Is otolith strontium a useful scalar of life cycles in estuarine fishes? Conference Paper uri icon


  • The efficiency with which estuarine habitats produce fish is poorly understood due to the complexity of life cycles. Spatial dynamics of estuarine fishes comprise retentive and dispersive behaviors which occur on seasonal and ontogenetic scales. Salinity is an important scalar in the spatial dynamics of estuarine fishes, that may affect production and dispersal. In this paper, we review investigations that used otolith strontium (Sr) to chart estuarine movements of fishes. Based upon microprobe analysis of otolith Sr, variable patterns of estuarine ingress have been shown for bay anchovy Anchoa mitchilli, freshwater eel Anguilla spp., Japanese sea bass Lateolabrax japonicus, and Atlantic croaker Micropogonias undulatus. In anadromous fishes, striped bass Morone saxatilis American shad Alosa sapidissima, and Arctic charr Salvelinus alpinus, otolith Sr has been used to record emigration of juveniles and adults from freshwater and oligohaline nurseries. These same species showed seasonal cycles in otolith Sr consistent with expectations on frequency of spawning migration. A critical yet seldom evaluated issue is the relative roles of salinity, temperature, ontogenetic stage, and physiological state on otolith Sr. In a review of the literature (1982-1997), we found that these effects were infrequently evaluated (10 of 27 species investigated). Rarer still were studies of the interaction of these effects on otolith Sr. Only a single study had calibrated a laboratory-based salinity vs. otolith Sr relationship using field data. Based upon values obtained through the literature review, we observed a positive relationship between otolith Sr and habitat salinities among freshwater, estuarine, and marine taxa. (C) 2000 Elsevier Science B.V. All rights reserved.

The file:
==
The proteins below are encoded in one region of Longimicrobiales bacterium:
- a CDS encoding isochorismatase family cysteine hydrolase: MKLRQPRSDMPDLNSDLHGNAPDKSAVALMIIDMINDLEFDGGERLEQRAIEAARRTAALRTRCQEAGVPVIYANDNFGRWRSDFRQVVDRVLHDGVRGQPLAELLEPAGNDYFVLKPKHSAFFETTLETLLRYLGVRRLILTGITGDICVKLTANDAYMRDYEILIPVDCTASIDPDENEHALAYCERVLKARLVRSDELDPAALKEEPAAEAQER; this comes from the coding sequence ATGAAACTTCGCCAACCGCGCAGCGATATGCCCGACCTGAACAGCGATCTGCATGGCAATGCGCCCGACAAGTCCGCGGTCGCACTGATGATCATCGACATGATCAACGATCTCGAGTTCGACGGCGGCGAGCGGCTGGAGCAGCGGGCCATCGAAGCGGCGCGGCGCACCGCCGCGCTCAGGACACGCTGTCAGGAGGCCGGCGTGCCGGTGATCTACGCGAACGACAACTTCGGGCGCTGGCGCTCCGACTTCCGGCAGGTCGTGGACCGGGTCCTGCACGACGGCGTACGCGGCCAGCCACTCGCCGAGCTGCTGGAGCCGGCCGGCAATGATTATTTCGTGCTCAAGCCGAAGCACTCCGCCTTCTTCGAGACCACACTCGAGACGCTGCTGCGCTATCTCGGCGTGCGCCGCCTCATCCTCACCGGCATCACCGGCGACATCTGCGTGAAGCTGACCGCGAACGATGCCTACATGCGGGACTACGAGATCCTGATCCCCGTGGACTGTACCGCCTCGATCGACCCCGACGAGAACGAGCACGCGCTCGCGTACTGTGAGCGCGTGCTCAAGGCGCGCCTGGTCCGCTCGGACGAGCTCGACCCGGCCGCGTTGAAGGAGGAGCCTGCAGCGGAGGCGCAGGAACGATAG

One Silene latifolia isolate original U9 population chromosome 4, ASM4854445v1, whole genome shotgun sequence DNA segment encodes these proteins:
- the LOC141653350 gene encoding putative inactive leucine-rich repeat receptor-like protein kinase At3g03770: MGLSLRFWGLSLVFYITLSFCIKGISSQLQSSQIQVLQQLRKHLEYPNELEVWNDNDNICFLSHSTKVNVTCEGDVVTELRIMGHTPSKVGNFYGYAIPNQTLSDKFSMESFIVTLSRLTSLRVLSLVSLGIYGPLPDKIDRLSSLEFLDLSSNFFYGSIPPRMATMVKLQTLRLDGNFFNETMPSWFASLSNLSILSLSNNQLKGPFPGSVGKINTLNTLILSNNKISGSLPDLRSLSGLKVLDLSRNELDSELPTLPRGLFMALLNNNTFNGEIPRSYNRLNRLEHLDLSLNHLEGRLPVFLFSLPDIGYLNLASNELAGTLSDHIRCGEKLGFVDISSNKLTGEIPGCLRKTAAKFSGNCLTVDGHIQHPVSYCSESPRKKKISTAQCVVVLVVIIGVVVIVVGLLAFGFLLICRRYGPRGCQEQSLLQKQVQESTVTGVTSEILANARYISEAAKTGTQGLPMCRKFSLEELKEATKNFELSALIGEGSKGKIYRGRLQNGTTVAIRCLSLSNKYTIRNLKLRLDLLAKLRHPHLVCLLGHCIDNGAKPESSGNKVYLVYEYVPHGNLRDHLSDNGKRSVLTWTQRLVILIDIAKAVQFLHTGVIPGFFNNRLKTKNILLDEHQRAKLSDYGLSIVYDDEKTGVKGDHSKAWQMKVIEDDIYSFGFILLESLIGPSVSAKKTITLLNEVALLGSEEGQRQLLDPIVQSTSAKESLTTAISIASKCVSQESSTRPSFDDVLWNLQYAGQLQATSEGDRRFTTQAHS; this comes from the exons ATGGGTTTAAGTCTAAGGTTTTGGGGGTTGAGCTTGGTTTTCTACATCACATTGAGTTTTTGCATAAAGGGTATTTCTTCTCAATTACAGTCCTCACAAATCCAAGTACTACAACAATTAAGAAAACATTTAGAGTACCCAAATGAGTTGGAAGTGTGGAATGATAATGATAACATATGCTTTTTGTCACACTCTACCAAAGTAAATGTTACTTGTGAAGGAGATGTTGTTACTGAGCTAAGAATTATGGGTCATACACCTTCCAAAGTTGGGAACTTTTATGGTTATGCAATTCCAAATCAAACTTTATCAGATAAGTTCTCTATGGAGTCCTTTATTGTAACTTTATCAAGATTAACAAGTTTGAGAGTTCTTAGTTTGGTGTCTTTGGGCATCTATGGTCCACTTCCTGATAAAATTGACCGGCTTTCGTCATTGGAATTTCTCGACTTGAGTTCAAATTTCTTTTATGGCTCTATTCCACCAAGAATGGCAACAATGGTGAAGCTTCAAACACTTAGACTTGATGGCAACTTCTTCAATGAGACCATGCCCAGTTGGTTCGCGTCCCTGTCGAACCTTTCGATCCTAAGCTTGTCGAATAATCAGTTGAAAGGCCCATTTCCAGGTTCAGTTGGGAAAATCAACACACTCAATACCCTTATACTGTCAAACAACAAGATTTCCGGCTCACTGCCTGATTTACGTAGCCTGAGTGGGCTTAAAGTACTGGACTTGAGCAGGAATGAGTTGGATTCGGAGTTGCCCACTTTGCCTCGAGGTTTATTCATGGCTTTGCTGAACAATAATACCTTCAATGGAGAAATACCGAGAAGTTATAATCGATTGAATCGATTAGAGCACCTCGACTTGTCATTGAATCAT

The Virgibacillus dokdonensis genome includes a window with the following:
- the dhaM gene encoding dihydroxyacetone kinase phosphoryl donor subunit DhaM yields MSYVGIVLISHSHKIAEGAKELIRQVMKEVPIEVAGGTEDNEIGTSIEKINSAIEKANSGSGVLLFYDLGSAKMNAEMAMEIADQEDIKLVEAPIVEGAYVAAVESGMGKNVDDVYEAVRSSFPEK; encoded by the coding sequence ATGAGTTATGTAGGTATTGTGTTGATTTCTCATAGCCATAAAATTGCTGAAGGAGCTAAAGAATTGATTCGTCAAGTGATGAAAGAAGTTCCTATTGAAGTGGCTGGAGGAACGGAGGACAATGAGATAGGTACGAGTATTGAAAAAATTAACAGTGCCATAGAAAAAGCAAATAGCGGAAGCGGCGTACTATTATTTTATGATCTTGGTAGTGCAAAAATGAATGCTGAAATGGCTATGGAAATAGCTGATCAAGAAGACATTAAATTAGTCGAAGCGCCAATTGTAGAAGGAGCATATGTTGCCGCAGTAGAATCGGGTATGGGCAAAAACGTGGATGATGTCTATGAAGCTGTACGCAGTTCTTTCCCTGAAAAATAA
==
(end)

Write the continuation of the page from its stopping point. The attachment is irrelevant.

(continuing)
published proceedings


altmetric score

  • 3

author list (cited authors)

  • Secor, D. H., & Rooker, J. R.

citation count

  • 230

complete list of authors

  • Secor, DH||Rooker, JR

publication date

  • May 2000